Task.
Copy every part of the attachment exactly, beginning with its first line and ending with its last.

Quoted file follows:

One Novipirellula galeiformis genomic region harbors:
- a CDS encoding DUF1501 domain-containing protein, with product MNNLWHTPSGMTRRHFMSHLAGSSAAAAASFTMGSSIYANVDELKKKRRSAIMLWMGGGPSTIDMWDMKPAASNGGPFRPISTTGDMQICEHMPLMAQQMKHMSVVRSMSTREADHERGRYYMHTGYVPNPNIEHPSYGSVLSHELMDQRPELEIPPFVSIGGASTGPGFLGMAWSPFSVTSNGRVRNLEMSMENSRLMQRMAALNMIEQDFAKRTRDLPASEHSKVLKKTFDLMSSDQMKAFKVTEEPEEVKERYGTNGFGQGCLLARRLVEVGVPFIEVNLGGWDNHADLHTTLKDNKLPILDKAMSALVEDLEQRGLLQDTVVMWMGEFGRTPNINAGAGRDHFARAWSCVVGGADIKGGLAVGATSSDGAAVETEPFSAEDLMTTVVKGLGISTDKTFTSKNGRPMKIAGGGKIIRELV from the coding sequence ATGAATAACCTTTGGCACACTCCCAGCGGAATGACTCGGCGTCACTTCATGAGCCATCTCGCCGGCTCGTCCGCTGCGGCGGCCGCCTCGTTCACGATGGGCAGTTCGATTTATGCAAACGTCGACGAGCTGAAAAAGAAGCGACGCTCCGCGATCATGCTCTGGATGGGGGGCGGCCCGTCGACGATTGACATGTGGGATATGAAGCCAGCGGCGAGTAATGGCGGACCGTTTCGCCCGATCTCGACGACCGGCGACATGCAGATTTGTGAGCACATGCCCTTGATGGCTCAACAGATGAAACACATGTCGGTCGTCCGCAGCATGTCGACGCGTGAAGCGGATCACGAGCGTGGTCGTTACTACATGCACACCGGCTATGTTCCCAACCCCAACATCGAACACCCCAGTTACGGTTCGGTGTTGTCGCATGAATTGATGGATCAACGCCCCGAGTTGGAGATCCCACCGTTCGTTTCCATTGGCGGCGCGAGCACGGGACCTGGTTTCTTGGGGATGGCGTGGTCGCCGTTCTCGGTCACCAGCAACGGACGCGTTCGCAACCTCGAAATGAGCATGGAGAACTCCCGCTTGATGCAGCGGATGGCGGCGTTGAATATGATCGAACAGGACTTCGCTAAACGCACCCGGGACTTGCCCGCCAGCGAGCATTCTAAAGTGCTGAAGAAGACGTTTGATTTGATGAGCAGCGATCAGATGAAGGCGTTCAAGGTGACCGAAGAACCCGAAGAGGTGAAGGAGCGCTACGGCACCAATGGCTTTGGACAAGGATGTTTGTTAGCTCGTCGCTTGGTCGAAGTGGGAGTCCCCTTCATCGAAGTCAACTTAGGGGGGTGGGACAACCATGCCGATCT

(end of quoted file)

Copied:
One Novipirellula galeiformis genomic region harbors:
- a CDS encoding DUF1501 domain-containing protein, with product MNNLWHTPSGMTRRHFMSHLAGSSAAAAASFTMGSSIYANVDELKKKRRSAIMLWMGGGPSTIDMWDMKPAASNGGPFRPISTTGDMQICEHMPLMAQQMKHMSVVRSMSTREADHERGRYYMHTGYVPNPNIEHPSYGSVLSHELMDQRPELEIPPFVSIGGASTGPGFLGMAWSPFSVTSNGRVRNLEMSMENSRLMQRMAALNMIEQDFAKRTRDLPASEHSKVLKKTFDLMSSDQMKAFKVTEEPEEVKERYGTNGFGQGCLLARRLVEVGVPFIEVNLGGWDNHADLHTTLKDNKLPILDKAMSALVEDLEQRGLLQDTVVMWMGEFGRTPNINAGAGRDHFARAWSCVVGGADIKGGLAVGATSSDGAAVETEPFSAEDLMTTVVKGLGISTDKTFTSKNGRPMKIAGGGKIIRELV from the coding sequence ATGAATAACCTTTGGCACACTCCCAGCGGAATGACTCGGCGTCACTTCATGAGCCATCTCGCCGGCTCGTCCGCTGCGGCGGCCGCCTCGTTCACGATGGGCAGTTCGATTTATGCAAACGTCGACGAGCTGAAAAAGAAGCGACGCTCCGCGATCATGCTCTGGATGGGGGGCGGCCCGTCGACGATTGACATGTGGGATATGAAGCCAGCGGCGAGTAATGGCGGACCGTTTCGCCCGATCTCGACGACCGGCGACATGCAGATTTGTGAGCACATGCCCTTGATGGCTCAACAGATGAAACACATGTCGGTCGTCCGCAGCATGTCGACGCGTGAAGCGGATCACGAGCGTGGTCGTTACTACATGCACACCGGCTATGTTCCCAACCCCAACATCGAACACCCCAGTTACGGTTCGGTGTTGTCGCATGAATTGATGGATCAACGCCCCGAGTTGGAGATCCCACCGTTCGTTTCCATTGGCGGCGCGAGCACGGGACCTGGTTTCTTGGGGATGGCGTGGTCGCCGTTCTCGGTCACCAGCAACGGACGCGTTCGCAACCTCGAAATGAGCATGGAGAACTCCCGCTTGATGCAGCGGATGGCGGCGTTGAATATGATCGAACAGGACTTCGCTAAACGCACCCGGGACTTGCCCGCCAGCGAGCATTCTAAAGTGCTGAAGAAGACGTTTGATTTGATGAGCAGCGATCAGATGAAGGCGTTCAAGGTGACCGAAGAACCCGAAGAGGTGAAGGAGCGCTACGGCACCAATGGCTTTGGACAAGGATGTTTGTTAGCTCGTCGCTTGGTCGAAGTGGGAGTCCCCTTCATCGAAGTCAACTTAGGGGGGTGGGACAACCATGCCGATCT